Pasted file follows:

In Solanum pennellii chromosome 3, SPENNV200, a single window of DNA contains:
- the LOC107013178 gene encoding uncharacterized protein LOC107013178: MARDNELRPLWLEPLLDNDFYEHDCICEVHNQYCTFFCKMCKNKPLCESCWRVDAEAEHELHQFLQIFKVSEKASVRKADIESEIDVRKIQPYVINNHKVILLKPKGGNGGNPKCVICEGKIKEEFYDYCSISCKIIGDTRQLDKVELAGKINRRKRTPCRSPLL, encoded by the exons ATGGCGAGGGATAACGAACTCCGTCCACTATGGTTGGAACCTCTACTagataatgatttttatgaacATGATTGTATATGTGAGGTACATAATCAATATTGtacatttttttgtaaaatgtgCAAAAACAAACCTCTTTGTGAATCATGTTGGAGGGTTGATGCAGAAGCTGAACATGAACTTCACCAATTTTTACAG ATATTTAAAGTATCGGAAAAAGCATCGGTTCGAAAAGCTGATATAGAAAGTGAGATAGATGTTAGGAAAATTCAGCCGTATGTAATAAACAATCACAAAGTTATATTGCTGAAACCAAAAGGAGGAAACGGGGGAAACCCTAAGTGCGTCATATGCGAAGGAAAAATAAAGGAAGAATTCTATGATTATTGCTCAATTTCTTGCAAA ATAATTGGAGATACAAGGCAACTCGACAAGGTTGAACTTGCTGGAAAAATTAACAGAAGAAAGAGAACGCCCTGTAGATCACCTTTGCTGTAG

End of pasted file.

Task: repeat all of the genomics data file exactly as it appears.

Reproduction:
In Solanum pennellii chromosome 3, SPENNV200, a single window of DNA contains:
- the LOC107013178 gene encoding uncharacterized protein LOC107013178: MARDNELRPLWLEPLLDNDFYEHDCICEVHNQYCTFFCKMCKNKPLCESCWRVDAEAEHELHQFLQIFKVSEKASVRKADIESEIDVRKIQPYVINNHKVILLKPKGGNGGNPKCVICEGKIKEEFYDYCSISCKIIGDTRQLDKVELAGKINRRKRTPCRSPLL, encoded by the exons ATGGCGAGGGATAACGAACTCCGTCCACTATGGTTGGAACCTCTACTagataatgatttttatgaacATGATTGTATATGTGAGGTACATAATCAATATTGtacatttttttgtaaaatgtgCAAAAACAAACCTCTTTGTGAATCATGTTGGAGGGTTGATGCAGAAGCTGAACATGAACTTCACCAATTTTTACAG ATATTTAAAGTATCGGAAAAAGCATCGGTTCGAAAAGCTGATATAGAAAGTGAGATAGATGTTAGGAAAATTCAGCCGTATGTAATAAACAATCACAAAGTTATATTGCTGAAACCAAAAGGAGGAAACGGGGGAAACCCTAAGTGCGTCATATGCGAAGGAAAAATAAAGGAAGAATTCTATGATTATTGCTCAATTTCTTGCAAA ATAATTGGAGATACAAGGCAACTCGACAAGGTTGAACTTGCTGGAAAAATTAACAGAAGAAAGAGAACGCCCTGTAGATCACCTTTGCTGTAG